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American jazz double-bassist, Gary Peacock Has Passed Away



Gary Peacock Death – Dead: American jazz double-bassist was made a dozen albums under his own name, and also performed and recorded with major jazz figures such as Albert Ayler, Paul Bley, and Bill Evans, Gary Peacock has passed away. Gary was reported to have today September 2020. He died at the age of 85. His cause of death or what killed is not yet known to us as at the time of filing this report.

Born in Burley, Idaho, and grew up in Yakima, Washington, Gary Peacock attended the Yakima Senior High School, now called A.C. Davis High School.

He started off his musical career by first getting involved playing piano, trumpet, and drums. When he was 15, he heard live jazz for the first time, attending a Jazz at the Philharmonic concert featuring Oscar Peterson and Ray Brown.

Peacock graduated in 1953; while playing for his class, he had a profound experience, stating: “I was playing the drums, and had the experience of being played rather than playing… I realized that something transformative had happened… and there was this certainty. From the bottom of my feet to the top of my head, it was totally clear: ‘Oh, this is the direction to go.'”

After graduating, Peacock attended the Westlake School of Music in Los Angeles but was then drafted into the Army. While stationed in Germany, he played piano in a jazz trio but switched to bass when the group’s bassist quit.

Peacock recalled: “The bass player got married, and his wife didn’t want him out any more. The band’s drummer… said, ‘You play bass.’ I said, ‘I don’t want to play bass…’ As it turned out, he found a pianist, and I started playing the bass.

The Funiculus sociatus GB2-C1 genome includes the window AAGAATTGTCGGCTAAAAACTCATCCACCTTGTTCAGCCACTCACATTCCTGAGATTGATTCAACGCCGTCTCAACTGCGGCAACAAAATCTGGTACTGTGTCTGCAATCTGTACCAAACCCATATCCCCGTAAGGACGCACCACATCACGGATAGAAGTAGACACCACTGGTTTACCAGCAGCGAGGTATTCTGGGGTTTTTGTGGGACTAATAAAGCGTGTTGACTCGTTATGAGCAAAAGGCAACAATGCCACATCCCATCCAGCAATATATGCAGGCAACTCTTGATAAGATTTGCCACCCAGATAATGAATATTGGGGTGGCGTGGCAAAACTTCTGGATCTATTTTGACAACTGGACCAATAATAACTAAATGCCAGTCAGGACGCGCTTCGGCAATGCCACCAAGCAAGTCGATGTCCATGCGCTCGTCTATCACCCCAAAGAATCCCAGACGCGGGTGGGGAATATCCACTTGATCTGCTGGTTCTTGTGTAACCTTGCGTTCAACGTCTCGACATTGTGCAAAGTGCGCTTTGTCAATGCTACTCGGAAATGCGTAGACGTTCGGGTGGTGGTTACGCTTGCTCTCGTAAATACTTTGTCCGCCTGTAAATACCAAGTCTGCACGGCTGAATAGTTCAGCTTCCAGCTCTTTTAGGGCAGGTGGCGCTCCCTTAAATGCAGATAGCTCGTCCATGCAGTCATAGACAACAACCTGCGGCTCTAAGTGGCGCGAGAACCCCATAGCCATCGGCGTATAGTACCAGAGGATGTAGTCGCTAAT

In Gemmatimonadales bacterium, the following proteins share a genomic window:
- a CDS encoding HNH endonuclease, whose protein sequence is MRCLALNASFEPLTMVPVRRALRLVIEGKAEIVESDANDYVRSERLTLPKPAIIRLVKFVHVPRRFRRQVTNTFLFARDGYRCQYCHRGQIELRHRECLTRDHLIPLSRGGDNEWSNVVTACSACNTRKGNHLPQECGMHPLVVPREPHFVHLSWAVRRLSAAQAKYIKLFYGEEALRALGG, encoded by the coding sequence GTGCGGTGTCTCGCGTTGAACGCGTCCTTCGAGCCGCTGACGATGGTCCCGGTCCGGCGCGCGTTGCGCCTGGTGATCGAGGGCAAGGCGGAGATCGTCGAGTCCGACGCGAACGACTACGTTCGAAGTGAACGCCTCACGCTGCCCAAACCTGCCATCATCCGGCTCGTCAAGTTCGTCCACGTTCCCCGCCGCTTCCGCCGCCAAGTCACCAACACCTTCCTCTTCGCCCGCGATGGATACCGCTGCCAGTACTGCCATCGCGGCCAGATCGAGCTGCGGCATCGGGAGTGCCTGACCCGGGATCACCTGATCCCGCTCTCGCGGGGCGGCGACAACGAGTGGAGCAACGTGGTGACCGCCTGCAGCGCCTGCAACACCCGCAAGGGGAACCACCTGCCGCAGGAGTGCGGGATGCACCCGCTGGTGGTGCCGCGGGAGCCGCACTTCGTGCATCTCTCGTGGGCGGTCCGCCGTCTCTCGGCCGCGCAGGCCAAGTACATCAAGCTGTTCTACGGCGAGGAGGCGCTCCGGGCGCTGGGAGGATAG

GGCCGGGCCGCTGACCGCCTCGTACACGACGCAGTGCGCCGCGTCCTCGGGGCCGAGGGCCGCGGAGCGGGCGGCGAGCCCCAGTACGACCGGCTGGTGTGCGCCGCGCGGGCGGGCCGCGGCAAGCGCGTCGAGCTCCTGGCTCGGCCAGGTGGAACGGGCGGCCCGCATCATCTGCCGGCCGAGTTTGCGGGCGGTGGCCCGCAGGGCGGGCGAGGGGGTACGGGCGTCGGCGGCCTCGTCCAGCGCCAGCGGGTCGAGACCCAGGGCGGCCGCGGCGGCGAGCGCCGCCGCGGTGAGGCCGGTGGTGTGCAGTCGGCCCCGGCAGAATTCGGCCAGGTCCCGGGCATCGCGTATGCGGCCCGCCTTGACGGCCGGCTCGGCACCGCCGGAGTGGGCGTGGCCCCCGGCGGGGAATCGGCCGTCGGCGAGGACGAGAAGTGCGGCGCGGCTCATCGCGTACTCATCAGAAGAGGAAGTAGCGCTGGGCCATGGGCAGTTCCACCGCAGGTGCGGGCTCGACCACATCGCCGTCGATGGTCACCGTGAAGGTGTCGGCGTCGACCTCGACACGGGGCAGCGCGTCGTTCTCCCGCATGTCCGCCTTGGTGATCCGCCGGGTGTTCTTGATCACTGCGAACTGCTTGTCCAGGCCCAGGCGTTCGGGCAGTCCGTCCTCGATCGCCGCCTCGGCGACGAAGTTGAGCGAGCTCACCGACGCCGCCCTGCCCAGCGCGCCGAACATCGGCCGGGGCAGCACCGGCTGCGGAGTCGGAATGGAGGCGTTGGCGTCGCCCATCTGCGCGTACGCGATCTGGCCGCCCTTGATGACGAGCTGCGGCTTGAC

The legendary Jazz double bassist recorded more than twenty albums which had the likes of Keith Jarrett and legendary drummer, Jack DeJohnette featured on it.

Tributes From Friends & Fans

Dave Holland wrote – I just received the news that bassist Gary Peacock has died. Intense and creatively original, his playing in the new music of the early ’60s was inspiring. Here’s a track with Albert Ayler and Sunny Murray that made a big impression on me.

James Squids wrote – Extremely saddened to hear of the passing of bass great Gary Peacock. He was one of the reasons I decided to pick up the instrument in the first place. His ear for creative and robust melody inspire me to practice and cultivate a rich sensibility every day. Rest in Peace.

Simon Goulding wrote – RIP Gary Peacock. A huge influence. I remember transcribing every bass line from one of the Jarrett Standards Live albums years ago, a masterclass in note choice & phrasing. Dug this out today. It’s (as they say nowadays) an absolute “Banger”. RIP

Phil Robson wrote – Sad to hear that the great bassist Gary Peacock has passed away. I saw him with Jarrett of course but loved all the records with Marc Copland and lots of other stuff. RIP Gary Peacock.

Steve Silberman wrote – RIP Gary Peacock. When I was working on my essay on Nardis, “Broken Time” (, I asked Ralph Towner, who played the tune dozens of times, what his own favourite version was. It was this with Gary, on a rare, out of the print album.

Richard Williams wrote – RIP Gary Peacock, one of the greatest members of an outstanding generation of jazz bass players. Strength and lyricism.

Devin Gray wrote – a view I wish had felt- I used to watch those Keith trio videos nonstop for YEARS! i learned so much from each of them- the WIDTH of musicianship that Gary brought to ALL music- that’s huge for me, play it all! and wow did he do that- thank you for the music Gary Peacock! RIP.